As soon as the sail plan changes, so does the handling. Balancing the sail set correctly will allow the yacht to sail with little requirement of the rudder.
In an ideal world when the wind is hitting each sail with the same force, the sails should steer the boat and the rudder merely guide it along its path. Going upwind and when the sails are balanced the rudder should feel light and have just a small tendency to head up into the wind. If the rudder is pulling hard one way or the other to stay on course the sail balance is probably incorrect and the excess rudder is slowing the boat.
How yachts pivot. Achieving the balance
Yachts pivot under sail. How they pivot depends on the relationship between the sail area above the waterline and that of the underwater profile of the boat. The central point of the underwater area is known as the centre of lateral resistance (CLR) and this is the pivot point. It is often just aft of the mast.
The forces produced by the wind on the sails are focused to a mid-point in the sail plan, the centre of drive (CD).
Depending on the sail set, pressure on the sails will either balance or rotate the boat around this pivot point (CLR). When the sails are balanced, the CD is in line with the pivot point allowing the yacht to sail straight with little requirement of the rudder.
The balance is changed by too much pressure in one of the sails either when the wind increases, when reefed or when the boat is sailing with just main or genoa.
Main sail pressure
When sailing with too much mainsail or just the main the CD moves behind the pivot point causing the boat to head up into the wind. This explains why it is hard to bear away with the main pinned in hard; the only solution is to ease the main before bearing away.
If sailing with just a mainsail or too much mainsail, to counteract the pivoting effect of the sail and sail a straight course, the tiller or wheel is steered to weather giving weather helm, slowing the boat.
When sailing with just a genoa, the CD moves in front of the pivot point, pulling the bow downwind. To counteract this tendency the tiller is pushed to leeward giving lee helm, slowing the boat.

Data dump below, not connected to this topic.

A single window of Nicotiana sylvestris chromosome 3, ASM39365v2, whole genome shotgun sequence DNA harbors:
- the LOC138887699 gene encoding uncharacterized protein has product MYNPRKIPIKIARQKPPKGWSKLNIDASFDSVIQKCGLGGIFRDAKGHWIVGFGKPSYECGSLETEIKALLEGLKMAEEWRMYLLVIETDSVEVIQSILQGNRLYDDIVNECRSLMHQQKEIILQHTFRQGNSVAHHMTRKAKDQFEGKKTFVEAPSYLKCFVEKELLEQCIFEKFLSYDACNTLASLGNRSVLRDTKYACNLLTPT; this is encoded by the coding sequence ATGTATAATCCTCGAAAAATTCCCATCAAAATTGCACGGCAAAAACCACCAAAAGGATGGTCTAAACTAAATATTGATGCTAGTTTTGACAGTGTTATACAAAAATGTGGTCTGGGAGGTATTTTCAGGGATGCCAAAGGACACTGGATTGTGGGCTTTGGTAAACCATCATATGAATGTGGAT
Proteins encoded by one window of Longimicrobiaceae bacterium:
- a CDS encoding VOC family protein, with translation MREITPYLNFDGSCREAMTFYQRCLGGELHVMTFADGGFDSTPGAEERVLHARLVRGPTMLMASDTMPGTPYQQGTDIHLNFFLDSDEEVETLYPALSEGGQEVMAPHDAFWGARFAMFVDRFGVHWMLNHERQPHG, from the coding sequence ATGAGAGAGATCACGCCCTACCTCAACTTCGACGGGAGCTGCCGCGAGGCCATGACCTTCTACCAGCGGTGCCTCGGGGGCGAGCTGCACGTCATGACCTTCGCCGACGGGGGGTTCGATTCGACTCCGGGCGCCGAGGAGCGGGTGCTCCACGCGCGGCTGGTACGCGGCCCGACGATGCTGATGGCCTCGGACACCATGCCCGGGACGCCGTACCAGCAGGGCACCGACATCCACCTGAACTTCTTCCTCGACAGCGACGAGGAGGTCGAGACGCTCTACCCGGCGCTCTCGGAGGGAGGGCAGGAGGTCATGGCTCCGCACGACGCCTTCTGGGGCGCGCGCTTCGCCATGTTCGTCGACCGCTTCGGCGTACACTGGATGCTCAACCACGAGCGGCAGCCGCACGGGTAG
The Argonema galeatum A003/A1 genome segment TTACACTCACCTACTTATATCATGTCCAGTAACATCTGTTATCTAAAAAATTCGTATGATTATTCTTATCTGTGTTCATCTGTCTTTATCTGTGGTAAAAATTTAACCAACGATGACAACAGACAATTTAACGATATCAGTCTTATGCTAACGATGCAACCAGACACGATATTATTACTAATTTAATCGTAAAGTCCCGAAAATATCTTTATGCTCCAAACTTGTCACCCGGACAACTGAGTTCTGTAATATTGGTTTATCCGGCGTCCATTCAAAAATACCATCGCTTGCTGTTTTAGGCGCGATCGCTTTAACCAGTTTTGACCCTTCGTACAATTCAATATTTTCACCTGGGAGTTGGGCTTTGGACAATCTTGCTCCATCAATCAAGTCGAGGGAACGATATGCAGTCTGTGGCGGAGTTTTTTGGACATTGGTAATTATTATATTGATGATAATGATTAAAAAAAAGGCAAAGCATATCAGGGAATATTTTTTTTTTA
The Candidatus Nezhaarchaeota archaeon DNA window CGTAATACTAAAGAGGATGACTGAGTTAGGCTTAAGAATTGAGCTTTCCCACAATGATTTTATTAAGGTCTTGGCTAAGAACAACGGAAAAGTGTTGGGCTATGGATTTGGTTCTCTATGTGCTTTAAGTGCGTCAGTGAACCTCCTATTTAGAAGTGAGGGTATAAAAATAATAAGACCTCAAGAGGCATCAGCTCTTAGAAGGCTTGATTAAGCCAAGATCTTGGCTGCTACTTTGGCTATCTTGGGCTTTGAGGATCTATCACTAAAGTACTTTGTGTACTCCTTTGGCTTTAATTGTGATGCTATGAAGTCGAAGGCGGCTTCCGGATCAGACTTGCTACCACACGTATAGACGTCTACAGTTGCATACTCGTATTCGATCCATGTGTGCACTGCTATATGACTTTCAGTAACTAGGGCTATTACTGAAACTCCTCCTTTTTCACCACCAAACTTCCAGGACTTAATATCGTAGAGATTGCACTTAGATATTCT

However, a large overlapping genoa, with sail area coming behind the pivot point will start to act like a mainsail as the overlap is helping turn the bow into the wind.
Boat heel and pivot point
When a boat heels to leeward, the sail plan and CD moves to leeward of the pivot point. Because the sail plan is driving forward it is also rotating around the pivot point and makes the boat turn into the wind.
Conversely, if windward heel is induced, the boat turns to leeward as the CD moves around the pivot point.
So as the boat heels to leeward, weather helm increases from both sail pressure and the CD moving to leeward of the pivot point below.
Listen to the boat…
If the boat is trying to turn into the wind try;
- De-powering the mainsail using the traveler, sheet or reefing.
- Reducing leeward heel
- Reefing the genoa if is a large overlapping type
- Increasing the genoa – so long as this does not make you heel more.
If the boat is turning away from the wind;
- Reduce the genoa, ease the sheet
- Increase the mainsail
- Ensure you are not heeling to windward
As soon as the sail plan changes, so does the handling - so listen to what your boat is telling you… Sail the boat without excessive heel and keep the sail plan balanced as you reef.
By Simon Jinks, RYA Yachtmaster™ Instructor Examiner and Journalist.
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